Plenty of other international subplots carve the geopolitical landscape in which the refugee camps are wedged: opium production that provides the economic lifeblood for the government, and which Western Europeans blame for the heroin flooding across their borders; heavy-handed multi-national corporations protecting their interests in a lucrative gas pipeline, whose development is dependent on a cessation of hostility and political stability; and the Iranian government, which has contributed arms to the Northen Alliance to protect their Shiite sympathies. Meanwhile, removed from all the behind-the-scenes maneuvering, the suffering of the Afghan people stretches on, unabated. They have the sense that they are pawns in a game of greed and power being played by outsiders at the expense of their families, their fields…and their future.
These are the residents I encounter in Haripur, a Pakistani refugee encampment with 100,000 Afghanis. Wives are bought here, based on their ability to produce carpets or other marketable items. Horse-drawn carriages crowd the market, an odd parody on New York’s Central Park, where my then 11-year-old son and I strolled two weeks before my trip. Nine time zones — and another life — away.
Peshawar hosts a sprawling Afghan market, but the refugees are increasingly resented by the Pakistanis, who fault them for the economic downturn. “It’s the usual thing: blame the foreigners,” says Rupert.
Meanwhile, tall sunflowers nod their heads respectfully as we drive by, and children walk the road with loads of hay on their heads, bigger than their delicate bodies. Bicycles, loaded with impossible bundles, pass a horse-drawn cart, with a boy on the back, licking his ice cream cone. Storefronts boast ludicrous signs; “Oxford College” has apparently joined the Ivy League schools in opening extensions on this chaotic campus. The roadside extends in one continuous, dense strip mall. “Khyber Sweets” the shop sign announces. At a restaurant for lunch, we are surrounded by about 40 men and only two women. Women are hardly seen at all. Men, on the other hand, hold hands and hug each other. But the true infatuation is with color. A rather unsuccessful effort at a park has a sign: “Green area; please preserve it.” A vain wish for that worn patch — like many vain wishes, I imagine, in this dirt-poor country.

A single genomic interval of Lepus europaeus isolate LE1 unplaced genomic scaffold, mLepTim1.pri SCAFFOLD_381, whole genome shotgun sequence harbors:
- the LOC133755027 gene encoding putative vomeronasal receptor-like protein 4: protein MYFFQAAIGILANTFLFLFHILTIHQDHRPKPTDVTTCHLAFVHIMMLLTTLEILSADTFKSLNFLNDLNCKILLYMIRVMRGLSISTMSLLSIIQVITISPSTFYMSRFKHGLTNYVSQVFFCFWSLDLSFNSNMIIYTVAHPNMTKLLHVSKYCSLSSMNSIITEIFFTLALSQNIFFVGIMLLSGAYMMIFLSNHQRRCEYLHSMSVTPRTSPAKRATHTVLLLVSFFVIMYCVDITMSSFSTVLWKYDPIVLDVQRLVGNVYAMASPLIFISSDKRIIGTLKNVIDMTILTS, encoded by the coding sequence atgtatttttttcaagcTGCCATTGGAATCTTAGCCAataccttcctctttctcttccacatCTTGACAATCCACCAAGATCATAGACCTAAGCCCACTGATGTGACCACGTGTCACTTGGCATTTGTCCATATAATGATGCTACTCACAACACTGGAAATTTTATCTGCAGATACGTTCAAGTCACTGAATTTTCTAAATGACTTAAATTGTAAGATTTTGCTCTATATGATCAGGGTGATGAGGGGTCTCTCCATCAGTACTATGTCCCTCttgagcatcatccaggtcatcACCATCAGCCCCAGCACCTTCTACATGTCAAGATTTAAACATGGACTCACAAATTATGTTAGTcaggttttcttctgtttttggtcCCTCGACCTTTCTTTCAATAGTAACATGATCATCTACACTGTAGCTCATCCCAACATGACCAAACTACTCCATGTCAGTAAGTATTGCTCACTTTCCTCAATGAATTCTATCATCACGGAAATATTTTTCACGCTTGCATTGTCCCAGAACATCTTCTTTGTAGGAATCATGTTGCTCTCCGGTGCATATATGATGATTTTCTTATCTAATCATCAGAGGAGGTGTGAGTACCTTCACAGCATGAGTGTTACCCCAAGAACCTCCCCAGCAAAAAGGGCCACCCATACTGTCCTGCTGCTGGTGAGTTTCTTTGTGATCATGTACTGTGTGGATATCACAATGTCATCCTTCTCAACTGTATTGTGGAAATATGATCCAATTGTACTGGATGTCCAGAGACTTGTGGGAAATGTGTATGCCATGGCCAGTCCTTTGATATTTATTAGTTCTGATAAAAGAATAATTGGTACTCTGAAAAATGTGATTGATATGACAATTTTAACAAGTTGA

And everywhere, everywhere, the children. In a clinic, mothers hold babies who can’t gaze up and see their faces. The mystery of the cover entices me. I wade into an open market with my camera, though Rupert warns that men may hit me on the hip, to shame me. I don’t care. My interest is beyond the artistic. After each shutter click I reach out and take the hand of the woman whose veiled image is now on my film.
Revolution in the Making
Does her covering honor? Protect? Isolate? One of the first tactics of the invading Soviets was to insist on the education of girls, a move vehemently resisted by conservative village dwellers, whom the U.S. supported as they battled our superpower nemesis. We would do well now to reverse that allegiance.
The UN is begging — unsuccessfully — for funds to educate girls in the refugee camps. Nothing fancy. I visit a two-room home: the kitchen four by five feet, and a larger sleeping room. Three families share the space. This hour it’s converted into a clandestine school. I sit in the corner saying little, drinking in the brilliance of fabrics lit by a shaft of window light, mentally sketching profiles of the women’s faces. I smile at their smiles, letting their innocence penetrate straight to a core that is pre-literate — pre-verbal, even. Watching their lessons, I consider telling them I teach at a famous university. Then I realize they well may not know what a university is. Such liberation — the irrelevance of my life.
Twenty-five Afghani girls and women sitting on the mud floor are surreptitiously learning to read, starting with identifying their names on squares of paper spread out in the center. I venture a conversation. An adolescent says she’s there “to send a letter to my father, who’s a laborer in Germany.” Then I ask a wizened woman, middle-aged like me, her motivation. She smiles slyly. “To find out if our local mullah is telling the truth about what the Koran requires of women.”